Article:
Madsen explains that the initial RPF invasion of Rwanda from Uganda in 1990, “had the military backing of the first Bush administration [1989-1993], including Secretary of Defense Dick Cheney,” and that the aim of the RPF was to overthrow Rwanda’s Hutu president.[22] Madsen exposed how the RPF deputy leader, Paul Kagame was trained at US Army installations in the United States and when, during the 1990 invasion of Rwanda, the RPF’s leader was killed, “Kagame became the head of the guerrilla army, and his ties with the Pentagon, CIA, and State Department became closer.” Classified UN documents revealed that Annan and Albright were aware of this information.[23]

It came out in a French National Assembly inquiry that, “the U.S. even supplied the RPF with the Soviet-made surface-to-air missiles that were used to shoot down the Rwandan presidential aircraft,” and that a UN investigation team got a hold of information that, “a company linked to the CIA leased the warehouse used to assemble the missile launchers.”[24] The investigation was closed down once the relationship to the US was realized.

In 2004 a French investigation was completed on the shooting down of the plane, and as Madsen explained, those who were close to the investigation had revealed a disturbing connection to what Madsen describes as a “shadowy organization” composed of powerful political and oil interests, commonly known as the “International Strategic and Tactical Organization.”[25]


Debt Repayment

Less than a year after the 1994 massacres Rwanda’s creditors approached the Tutsi-led RPF government regarding the debts of the former regime that had been used to finance the bloodshed. “The Tutsi-led RPF government, rather than demanding the cancellation of Rwanda’s odious debts, had welcomed the Bretton Woods institutions with open arms,” because, “They needed the IMF ‘greenlight’ to boost development of the military,” which is exactly where the new loans went.[26]

The genocide was successful in its intentions, as the French-supported Hutu Habyarimana government was replaced with a US-supported Tutsi Paul Kagame government, with the aid of US special forces and CIA. The situation should in fact be viewed as, “an undeclared war between France and America.”[27]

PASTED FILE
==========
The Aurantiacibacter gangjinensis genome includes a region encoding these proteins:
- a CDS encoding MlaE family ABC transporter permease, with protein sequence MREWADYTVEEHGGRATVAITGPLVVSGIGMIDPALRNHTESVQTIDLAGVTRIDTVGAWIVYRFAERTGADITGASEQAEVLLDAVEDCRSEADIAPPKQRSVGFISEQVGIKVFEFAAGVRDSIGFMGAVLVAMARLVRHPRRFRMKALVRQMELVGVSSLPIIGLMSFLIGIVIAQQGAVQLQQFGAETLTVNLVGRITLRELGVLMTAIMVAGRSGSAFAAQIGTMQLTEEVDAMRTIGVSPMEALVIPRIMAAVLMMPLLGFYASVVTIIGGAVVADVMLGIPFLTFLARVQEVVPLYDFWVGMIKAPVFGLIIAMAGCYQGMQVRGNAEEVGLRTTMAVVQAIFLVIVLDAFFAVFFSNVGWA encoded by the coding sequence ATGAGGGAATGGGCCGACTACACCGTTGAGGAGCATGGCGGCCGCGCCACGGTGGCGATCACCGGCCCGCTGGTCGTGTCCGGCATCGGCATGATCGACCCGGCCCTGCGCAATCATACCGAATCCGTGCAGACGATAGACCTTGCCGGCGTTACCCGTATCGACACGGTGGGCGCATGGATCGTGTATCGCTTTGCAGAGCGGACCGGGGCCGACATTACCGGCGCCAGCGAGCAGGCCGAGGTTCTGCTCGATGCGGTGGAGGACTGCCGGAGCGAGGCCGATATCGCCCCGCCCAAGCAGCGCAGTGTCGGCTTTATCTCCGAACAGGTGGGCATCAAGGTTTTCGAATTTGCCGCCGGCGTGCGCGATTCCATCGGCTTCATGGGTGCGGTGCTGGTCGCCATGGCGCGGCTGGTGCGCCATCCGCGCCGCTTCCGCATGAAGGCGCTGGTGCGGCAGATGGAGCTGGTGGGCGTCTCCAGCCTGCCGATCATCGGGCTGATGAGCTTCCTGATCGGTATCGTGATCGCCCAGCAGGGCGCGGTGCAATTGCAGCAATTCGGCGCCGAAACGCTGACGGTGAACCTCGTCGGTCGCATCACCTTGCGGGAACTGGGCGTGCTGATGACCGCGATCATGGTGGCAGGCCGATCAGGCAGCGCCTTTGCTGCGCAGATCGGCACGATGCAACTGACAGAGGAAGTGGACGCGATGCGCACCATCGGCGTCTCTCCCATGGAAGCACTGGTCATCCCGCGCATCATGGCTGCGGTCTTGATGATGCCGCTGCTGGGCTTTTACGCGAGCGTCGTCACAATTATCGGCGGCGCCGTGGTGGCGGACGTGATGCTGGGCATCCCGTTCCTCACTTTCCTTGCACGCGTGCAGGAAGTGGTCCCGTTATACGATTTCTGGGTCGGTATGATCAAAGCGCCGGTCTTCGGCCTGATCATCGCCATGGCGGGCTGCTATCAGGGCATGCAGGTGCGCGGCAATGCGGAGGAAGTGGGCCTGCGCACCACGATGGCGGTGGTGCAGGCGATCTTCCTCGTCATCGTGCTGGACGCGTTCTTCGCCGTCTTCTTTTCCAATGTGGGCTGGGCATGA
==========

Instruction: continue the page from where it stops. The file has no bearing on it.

The aim was to “install an Anglo-American protectorate in Rwanda,” which, “enabled the US to establish a neocolonial foothold in Central Africa.” This was successfully achieved, as the language of the private and government sectors switched from French to English.[28]

Andrew G. Marshall is a contributor to



[1] John K. Baffoe, Structural adjustment and agriculture in Uganda. International Labour Organization, March 2000:

[2-4] Ibid

[5] John K. Baffoe, op cit

[6] BNET, Elizabeth Bagaaya Nyabongo of Toro. UXL Newsmakers, 2005:

[7] Michel Chossudovsky, The Globalization of Poverty and the New World Order, 2nd ed. Global Research: 2003, page 112.

[8] Ibid, pages 112-113

[9] Ibid, page 104

[10] Ibid

[11-12] Moise Jean, The Rwandan Genocide: The True Motivations for Mass Killings. Emory Endeavors in World History Volume I: March 2007, page 6

[13] Michel Chossudovsky, op cit, page 103

[14] Ibid, page 107

[15-16] Moise Jean, op cit, page 7

[17-21] Michel Chossudovsky, op cit, page 107-109

[22-24] Wayne Madsen, Jaded Tasks – Brass Plates, Black Ops, & Big Oil: The Blood Politics of Bush & Co. TrineDay: 2006, page 2

[25] Ibid, page 3

[26] Ibid, page 6-7

[27] Michel Chossudovsky, op cit, pages 115-116

[28] Ibid, pages 118-120